Queues formed outside booksellers and the stock of newspapers ran out. The country rang with bells and shone with illuminations. “What overpowering events!” exclaimed the clergyman John Stonard. “Surely there will never be any more news as long as we live. The papers will be as dull as a ledger and politics insipid as the white of an egg.”
On Easter Monday the allies signed the Treaty of Fontainebleau, exiling Napoleon to Elba and restoring Louis XVIII. “Nap the Mighty is gone to pot,” wrote the teenage Thomas Carlyle in amazement. The novelist Maria Edgeworth exclaimed: “All that has passed in France in the last few weeks, a revolution without bloodshed! Paris taken without being pillaged.”
At Hartwell, the new French king, Louis XVIII, a portly widower, and his niece the Duchesse d’Angoulême, the only surviving child of Louis XVI and Marie Antoinette, packed their bags for their return. Later that month Louis paid a state visit to London. “At this present writing, Louis the Gouty is wheeling in triumph into Piccadilly, in all the pomp and rabblement of royalty,” wrote Lord Byron to Tom Moore. “I had an offer of seats to see them pass; but as I have seen a sultan going to mosque, and been at his reception of an ambassador, the most Christian king ‘hath no attractions for me’.” On 24 April Louis left Dover for Calais on the yacht Royal Sovereign, entering Paris on 3 May.
Slowly the soldiers returned home. The rifleman Benjamin Harris, suffering from fever contracted during the ill-fated Walcheren expedition to the Netherlands in 1809, marched to Chelsea with his veterans’ battalion, to be disbanded. Harris saw thousands of soldiers – English, Scots and Irish – lining the streets, “and lounging about before the different public-houses, with every description of wound and casualty incident to modern warfare. There hobbled the maimed Light Infantryman, the heavy dragoon, the hussar, the artillery-man, the fusilier, and specimens from every regiment in the service.” A week later he was discharged, receiving his pension of sixpence a day.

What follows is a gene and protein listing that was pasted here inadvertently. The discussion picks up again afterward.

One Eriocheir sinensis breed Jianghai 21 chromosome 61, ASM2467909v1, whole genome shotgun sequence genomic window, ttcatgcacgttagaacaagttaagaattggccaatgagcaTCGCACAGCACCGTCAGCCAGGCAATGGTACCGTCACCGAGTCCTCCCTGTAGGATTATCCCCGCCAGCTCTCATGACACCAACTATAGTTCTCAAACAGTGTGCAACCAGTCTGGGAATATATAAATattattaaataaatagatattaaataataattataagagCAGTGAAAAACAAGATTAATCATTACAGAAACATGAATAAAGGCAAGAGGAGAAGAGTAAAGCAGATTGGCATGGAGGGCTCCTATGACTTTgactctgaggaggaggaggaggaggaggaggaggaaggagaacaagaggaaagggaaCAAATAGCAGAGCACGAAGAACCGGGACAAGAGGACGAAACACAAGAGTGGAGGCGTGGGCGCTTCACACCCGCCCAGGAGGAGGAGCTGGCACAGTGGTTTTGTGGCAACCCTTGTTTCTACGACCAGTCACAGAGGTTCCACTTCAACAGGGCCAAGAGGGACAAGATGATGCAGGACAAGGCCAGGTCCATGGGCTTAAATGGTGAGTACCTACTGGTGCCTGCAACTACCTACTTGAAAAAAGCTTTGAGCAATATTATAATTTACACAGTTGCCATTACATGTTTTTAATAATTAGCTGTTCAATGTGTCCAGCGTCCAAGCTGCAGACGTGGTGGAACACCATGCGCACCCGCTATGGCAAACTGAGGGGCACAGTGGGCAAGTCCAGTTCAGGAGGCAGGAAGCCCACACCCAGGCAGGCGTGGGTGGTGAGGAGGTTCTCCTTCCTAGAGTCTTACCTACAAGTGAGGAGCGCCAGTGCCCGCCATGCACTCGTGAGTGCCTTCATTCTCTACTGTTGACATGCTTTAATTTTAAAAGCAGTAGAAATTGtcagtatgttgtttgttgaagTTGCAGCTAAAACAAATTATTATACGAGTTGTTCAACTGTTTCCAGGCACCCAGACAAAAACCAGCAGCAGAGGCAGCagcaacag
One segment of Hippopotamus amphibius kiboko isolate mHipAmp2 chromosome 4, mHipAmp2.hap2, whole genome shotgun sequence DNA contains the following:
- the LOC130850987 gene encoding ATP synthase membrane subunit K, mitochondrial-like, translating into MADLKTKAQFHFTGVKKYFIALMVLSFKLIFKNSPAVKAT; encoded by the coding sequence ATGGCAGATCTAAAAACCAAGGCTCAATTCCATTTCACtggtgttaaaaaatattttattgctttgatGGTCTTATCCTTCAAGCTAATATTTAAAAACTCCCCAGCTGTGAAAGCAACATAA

The relief of British families seeing fathers, sons and brothers out of uniform at last was matched by that of countless French prisoners of war. As the Peterborough newspapers reported: “The joy produced among the prisoners of war at Norman Cross by the change of affairs in France is quite indescribably extravagant. A large white flag is set up in each of the quadrangles of the depot, under which the thousands of poor fellows, for years in confinement, dance, sing, laugh and cry for joy, with rapturous delight.”
It was different for the French officers. Several had been on parole around Melrose, where the novelist Walter Scott had been hospitable to them: “Many of them,” Scott wrote, “companions of Buonaparte’s victories, and who hitherto have marched with him from conquest to conquest, disbelieve the change entirely.”
But the change was true. On 30 May the Peace of Paris restored France to the borders of 1792 (when the French Revolutionary Wars erupted), with slight adjustments. In June the allied sovereigns, Frederick William III of Prussia, Tsar Alexander of Russia and Metternich, the Austrian chancellor, with the heads of German states and several generals, paid a state visit to London. The whole route from Dover was illuminated, and the artist Thomas Sidney Cooper, then 10, remembered flags hung across the streets in Canterbury and how the wounded soldiers following the procession “were treated and cheered by the populace, who smoked and drank with them; and the city was kept in a state of conviviality and uproar until midnight”.